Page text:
This case involves a retirement plan sponsor who hired an adviser for the plan. The defendant worked for a small company, and had been an employee for over thirty-three years. Part of her job was to manage the retirement plan for the employees of the company. The defendant did not have extensive experience with long-term money market investments, as most of her experience was in the capital market. She hired a new investment adviser to manage the plan, based upon a recommendation by several peers. She did not verify the credentials, nor did she review prior success rates, of the investment adviser, beyond a review of the adviser’s resume. Also, because of her lack of exposure to specific financial services, she gave him full discretion to make trades on the plan as he saw fit. Six months after hiring the investment adviser, the defendant and several employees met to discuss the progress of the retirement plan. At that time, it was reported that the adviser had lost 58% of the fund. The employees brought suit against the retirement plan sponsorship for breach of fiduciary duties.
Question(s) For Expert Witness
- 1. Did the plan sponsor owe a fiduciary duty to the employees of the company, and what actions should a plan sponsor take when hiring an investment advisor?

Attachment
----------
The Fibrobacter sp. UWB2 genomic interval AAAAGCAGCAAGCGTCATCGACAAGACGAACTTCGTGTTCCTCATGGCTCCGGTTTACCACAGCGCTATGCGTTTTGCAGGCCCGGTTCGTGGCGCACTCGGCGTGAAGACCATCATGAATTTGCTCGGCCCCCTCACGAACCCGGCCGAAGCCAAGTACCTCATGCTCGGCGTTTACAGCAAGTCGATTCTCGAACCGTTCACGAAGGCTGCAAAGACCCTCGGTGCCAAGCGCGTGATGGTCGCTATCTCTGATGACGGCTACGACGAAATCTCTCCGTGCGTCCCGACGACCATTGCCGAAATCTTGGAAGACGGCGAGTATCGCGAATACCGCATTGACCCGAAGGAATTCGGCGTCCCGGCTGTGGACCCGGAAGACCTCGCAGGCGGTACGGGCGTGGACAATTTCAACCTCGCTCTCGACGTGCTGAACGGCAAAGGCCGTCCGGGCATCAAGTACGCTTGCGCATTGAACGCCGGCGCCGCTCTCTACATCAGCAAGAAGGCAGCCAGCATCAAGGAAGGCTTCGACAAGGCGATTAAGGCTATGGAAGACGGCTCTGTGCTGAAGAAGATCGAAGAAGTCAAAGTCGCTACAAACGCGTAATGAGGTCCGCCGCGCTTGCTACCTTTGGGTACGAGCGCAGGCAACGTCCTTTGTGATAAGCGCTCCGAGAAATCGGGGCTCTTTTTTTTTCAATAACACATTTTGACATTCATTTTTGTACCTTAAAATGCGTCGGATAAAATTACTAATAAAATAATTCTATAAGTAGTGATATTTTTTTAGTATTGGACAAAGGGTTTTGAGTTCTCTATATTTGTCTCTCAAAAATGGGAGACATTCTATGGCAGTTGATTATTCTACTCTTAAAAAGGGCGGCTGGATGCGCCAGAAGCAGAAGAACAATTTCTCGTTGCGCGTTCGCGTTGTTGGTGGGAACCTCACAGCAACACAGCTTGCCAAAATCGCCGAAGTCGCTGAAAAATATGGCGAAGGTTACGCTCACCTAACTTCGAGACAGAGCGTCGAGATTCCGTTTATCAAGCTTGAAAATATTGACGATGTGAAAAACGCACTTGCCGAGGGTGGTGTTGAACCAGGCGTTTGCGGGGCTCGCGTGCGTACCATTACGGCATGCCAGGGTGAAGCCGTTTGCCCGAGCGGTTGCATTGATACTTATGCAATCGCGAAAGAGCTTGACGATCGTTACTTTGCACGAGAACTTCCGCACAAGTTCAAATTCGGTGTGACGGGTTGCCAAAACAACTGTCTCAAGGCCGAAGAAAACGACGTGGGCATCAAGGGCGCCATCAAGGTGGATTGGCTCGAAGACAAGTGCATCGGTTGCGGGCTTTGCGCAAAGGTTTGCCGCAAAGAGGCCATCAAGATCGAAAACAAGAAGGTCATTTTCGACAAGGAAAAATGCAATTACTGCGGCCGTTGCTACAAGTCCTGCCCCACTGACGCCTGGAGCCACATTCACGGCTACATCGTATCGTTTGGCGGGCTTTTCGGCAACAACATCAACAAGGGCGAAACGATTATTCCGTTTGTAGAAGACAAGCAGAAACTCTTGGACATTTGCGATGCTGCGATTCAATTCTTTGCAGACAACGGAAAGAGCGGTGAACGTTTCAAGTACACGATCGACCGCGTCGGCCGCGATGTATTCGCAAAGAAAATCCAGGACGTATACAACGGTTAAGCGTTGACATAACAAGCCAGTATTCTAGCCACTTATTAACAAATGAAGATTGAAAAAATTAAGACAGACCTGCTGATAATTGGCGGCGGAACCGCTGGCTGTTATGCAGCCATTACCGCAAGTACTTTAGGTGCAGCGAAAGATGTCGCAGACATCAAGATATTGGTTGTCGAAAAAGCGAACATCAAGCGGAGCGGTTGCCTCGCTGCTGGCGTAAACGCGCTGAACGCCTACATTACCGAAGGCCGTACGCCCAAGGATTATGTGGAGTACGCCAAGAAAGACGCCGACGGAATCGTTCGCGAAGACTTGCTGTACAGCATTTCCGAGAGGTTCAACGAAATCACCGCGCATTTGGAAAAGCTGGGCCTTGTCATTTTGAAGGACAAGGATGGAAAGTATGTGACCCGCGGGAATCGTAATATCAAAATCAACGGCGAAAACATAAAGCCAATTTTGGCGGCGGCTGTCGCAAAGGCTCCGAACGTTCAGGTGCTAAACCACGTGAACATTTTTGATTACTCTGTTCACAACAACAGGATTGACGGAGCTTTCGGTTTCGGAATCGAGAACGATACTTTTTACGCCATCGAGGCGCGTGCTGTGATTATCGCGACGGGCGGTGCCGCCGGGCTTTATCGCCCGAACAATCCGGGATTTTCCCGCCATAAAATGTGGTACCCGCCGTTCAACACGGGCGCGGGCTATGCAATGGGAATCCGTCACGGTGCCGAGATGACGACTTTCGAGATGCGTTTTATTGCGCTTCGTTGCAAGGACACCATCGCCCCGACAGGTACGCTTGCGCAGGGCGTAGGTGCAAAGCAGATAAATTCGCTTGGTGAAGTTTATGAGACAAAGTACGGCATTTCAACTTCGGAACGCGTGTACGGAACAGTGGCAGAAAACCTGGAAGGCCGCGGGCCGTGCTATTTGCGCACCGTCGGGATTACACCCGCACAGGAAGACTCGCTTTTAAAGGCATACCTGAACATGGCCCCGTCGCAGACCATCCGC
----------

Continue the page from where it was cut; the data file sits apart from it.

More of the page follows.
Expert Witness Response
Both the plan sponsor and the advisor owe a fiduciary duty to the employees who have paid into the plan. A fiduciary duty arises when one individual is responsible for administering duties for the benefit of another. In this case, the plan sponsor made the right choice in hiring the advisor because of her lack of experience with investing. By giving the advisor full discretion to make trades the advisor owes the employees of the plan a fiduciary duty under the Employment Retirement Income Act 3(38). Even though hiring an advisor mitigates some of the plan sponsor’s liability, it does not completely eliminate her fiduciary duty. If a plan sponsor brings in an advisor, the sponsor has a fiduciary duty to extensively review the qualifications, investment strategy, and to verify any specifics of the advisor. Specifically, in this case, the exact steps that the sponsor took in hiring the advisor, and whether the advisor was certified by the FPA or CFP board, would be critical in determining the nature of any breach. A full review of the facts of the case is needed, but based on the preliminary information, and the quick review that the plan sponsor performed, it appears that the plan sponsor breached their fiduciary duty. I have over thirty-six years of experience advising and working with employee retirement plans, and I am very familiar with this type of case.